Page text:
Thin section soil micromorphology is a microscopic method that investigates undisturbed soils and sediments. Thin sections are produced from soils and sediments and their analysis provides information on the natural and built environment. With the aid of a polarising microscope, the various building components (organic and non-organic materials) of the soils and sediments and the effect of humans and natural elements can be studied. Thin section soil micromorphology is one of the numerous methods of soil sciences, which is most widely applied in archaeology today. If this method is used in the case of natural soils, information can be gained to the reconstruction of former environments.
However, if the method is used for the analysis of anthropogenic sediments, data on (pre)historic everyday life (activities, use of space) can be collected. In the latter case the method is called thin section soil-micromorphology of anthropogenic sediments, as components (e.g. ceramic and daub fragments, cereals) exclusively connected to human presence will appear.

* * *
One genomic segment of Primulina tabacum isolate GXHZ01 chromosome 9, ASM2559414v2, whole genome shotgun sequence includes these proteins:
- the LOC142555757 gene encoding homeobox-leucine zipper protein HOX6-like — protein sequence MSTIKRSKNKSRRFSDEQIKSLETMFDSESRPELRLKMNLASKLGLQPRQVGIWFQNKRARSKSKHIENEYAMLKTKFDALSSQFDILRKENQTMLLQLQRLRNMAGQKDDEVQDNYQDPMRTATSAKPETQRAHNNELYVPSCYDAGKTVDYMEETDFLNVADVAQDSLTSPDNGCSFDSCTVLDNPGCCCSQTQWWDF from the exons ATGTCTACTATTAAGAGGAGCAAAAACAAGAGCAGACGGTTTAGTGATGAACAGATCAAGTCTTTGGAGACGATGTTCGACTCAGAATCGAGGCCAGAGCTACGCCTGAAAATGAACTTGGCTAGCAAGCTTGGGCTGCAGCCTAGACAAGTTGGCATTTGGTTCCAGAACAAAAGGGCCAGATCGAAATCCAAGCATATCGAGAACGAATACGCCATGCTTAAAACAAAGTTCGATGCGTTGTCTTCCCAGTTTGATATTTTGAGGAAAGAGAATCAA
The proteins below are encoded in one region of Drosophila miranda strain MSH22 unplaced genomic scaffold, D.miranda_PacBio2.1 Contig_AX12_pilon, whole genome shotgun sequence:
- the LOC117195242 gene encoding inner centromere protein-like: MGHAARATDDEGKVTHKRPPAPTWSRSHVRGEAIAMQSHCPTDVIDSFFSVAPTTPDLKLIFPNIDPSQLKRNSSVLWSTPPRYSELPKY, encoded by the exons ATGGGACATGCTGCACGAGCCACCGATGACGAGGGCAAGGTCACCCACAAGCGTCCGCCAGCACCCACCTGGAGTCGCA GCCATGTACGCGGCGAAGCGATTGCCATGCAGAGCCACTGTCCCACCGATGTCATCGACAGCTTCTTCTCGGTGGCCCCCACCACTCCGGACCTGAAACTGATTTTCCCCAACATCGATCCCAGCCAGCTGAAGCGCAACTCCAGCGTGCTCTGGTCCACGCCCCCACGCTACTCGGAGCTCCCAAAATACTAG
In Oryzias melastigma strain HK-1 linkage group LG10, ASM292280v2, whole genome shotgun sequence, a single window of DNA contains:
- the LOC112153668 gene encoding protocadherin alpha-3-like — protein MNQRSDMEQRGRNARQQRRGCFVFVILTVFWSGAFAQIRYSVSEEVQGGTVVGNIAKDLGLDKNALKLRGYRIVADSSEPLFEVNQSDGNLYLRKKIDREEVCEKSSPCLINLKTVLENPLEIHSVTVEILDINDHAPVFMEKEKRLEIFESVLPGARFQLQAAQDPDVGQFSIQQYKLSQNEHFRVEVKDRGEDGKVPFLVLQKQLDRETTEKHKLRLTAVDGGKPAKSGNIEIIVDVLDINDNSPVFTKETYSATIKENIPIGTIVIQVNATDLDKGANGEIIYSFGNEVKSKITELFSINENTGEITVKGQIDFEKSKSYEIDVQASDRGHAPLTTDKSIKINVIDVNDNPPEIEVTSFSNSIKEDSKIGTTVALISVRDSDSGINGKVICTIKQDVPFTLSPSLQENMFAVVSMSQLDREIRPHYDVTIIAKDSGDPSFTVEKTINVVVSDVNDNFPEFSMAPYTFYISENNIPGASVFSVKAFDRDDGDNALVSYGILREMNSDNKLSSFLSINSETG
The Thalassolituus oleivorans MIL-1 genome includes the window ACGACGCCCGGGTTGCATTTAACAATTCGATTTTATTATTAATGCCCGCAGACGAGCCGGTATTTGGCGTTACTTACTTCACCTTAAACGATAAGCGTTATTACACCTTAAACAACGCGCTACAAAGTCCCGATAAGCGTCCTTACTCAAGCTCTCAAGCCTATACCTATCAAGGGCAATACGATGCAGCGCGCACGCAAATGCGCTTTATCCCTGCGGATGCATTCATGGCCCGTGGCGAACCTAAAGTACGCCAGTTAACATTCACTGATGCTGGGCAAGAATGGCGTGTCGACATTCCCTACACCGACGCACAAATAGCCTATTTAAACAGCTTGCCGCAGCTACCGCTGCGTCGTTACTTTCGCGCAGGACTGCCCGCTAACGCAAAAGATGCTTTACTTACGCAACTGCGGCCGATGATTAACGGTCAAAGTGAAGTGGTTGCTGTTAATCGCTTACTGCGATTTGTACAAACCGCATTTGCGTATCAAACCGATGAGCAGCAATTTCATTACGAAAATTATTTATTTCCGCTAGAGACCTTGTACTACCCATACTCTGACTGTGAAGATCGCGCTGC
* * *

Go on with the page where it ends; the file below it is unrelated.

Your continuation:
Thin section soil micromorphological analysis of the Százhalombatta-Földvár environment provided additional information on the settling of the area. The intact woodland became disturbed as a consequence of human appearance. Trees were cut down and houses, working areas were prepared during the Bronze Age. The microscopic analysis of ancient building materials and building techniques gave additions to the reconstruction of houses and buildings. Microscopic evidence of human activities and the use of space is also investigated at Százhalombatta-Földvár. This is highly important during the reconstruction of everyday life of ancient cultures. So far, evidences of various domestic activites (e.g. food preparation, firing, maintenance, trash desposal, animal husbandry) could be detected at the tell.